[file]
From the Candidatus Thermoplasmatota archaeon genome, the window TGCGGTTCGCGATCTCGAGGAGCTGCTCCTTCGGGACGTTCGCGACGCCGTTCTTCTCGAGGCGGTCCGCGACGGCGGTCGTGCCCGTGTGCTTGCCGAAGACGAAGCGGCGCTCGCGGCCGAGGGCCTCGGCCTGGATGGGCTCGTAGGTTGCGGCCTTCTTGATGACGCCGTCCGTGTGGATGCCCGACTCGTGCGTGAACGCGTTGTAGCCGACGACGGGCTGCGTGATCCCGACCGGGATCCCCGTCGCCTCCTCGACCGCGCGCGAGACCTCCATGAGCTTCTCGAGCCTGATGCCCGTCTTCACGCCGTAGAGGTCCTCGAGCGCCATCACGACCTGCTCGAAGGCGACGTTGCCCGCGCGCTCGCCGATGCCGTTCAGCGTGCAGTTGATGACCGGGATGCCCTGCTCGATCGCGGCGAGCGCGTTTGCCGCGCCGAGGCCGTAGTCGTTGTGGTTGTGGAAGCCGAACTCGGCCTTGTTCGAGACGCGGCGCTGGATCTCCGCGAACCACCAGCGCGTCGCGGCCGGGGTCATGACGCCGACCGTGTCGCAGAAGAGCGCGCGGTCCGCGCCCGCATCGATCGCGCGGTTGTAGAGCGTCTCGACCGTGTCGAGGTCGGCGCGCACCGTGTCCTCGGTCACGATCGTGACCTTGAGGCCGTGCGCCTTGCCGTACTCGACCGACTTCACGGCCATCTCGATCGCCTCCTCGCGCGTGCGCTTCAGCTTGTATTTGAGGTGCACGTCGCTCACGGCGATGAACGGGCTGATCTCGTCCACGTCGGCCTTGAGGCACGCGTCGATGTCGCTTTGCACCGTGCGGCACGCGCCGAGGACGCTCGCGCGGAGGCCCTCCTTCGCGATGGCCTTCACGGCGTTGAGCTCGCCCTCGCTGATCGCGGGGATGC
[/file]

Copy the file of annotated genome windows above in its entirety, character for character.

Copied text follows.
From the Candidatus Thermoplasmatota archaeon genome, the window TGCGGTTCGCGATCTCGAGGAGCTGCTCCTTCGGGACGTTCGCGACGCCGTTCTTCTCGAGGCGGTCCGCGACGGCGGTCGTGCCCGTGTGCTTGCCGAAGACGAAGCGGCGCTCGCGGCCGAGGGCCTCGGCCTGGATGGGCTCGTAGGTTGCGGCCTTCTTGATGACGCCGTCCGTGTGGATGCCCGACTCGTGCGTGAACGCGTTGTAGCCGACGACGGGCTGCGTGATCCCGACCGGGATCCCCGTCGCCTCCTCGACCGCGCGCGAGACCTCCATGAGCTTCTCGAGCCTGATGCCCGTCTTCACGCCGTAGAGGTCCTCGAGCGCCATCACGACCTGCTCGAAGGCGACGTTGCCCGCGCGCTCGCCGATGCCGTTCAGCGTGCAGTTGATGACCGGGATGCCCTGCTCGATCGCGGCGAGCGCGTTTGCCGCGCCGAGGCCGTAGTCGTTGTGGTTGTGGAAGCCGAACTCGGCCTTGTTCGAGACGCGGCGCTGGATCTCCGCGAACCACCAGCGCGTCGCGGCCGGGGTCATGACGCCGACCGTGTCGCAGAAGAGCGCGCGGTCCGCGCCCGCATCGATCGCGCGGTTGTAGAGCGTCTCGACCGTGTCGAGGTCGGCGCGCACCGTGTCCTCGGTCACGATCGTGACCTTGAGGCCGTGCGCCTTGCCGTACTCGACCGACTTCACGGCCATCTCGATCGCCTCCTCGCGCGTGCGCTTCAGCTTGTATTTGAGGTGCACGTCGCTCACGGCGATGAACGGGCTGATCTCGTCCACGTCGGCCTTGAGGCACGCGTCGATGTCGCTTTGCACCGTGCGGCACGCGCCGAGGACGCTCGCGCGGAGGCCCTCCTTCGCGATGGCCTTCACGGCGTTGAGCTCGCCCTCGCTGATCGCGGGGATGC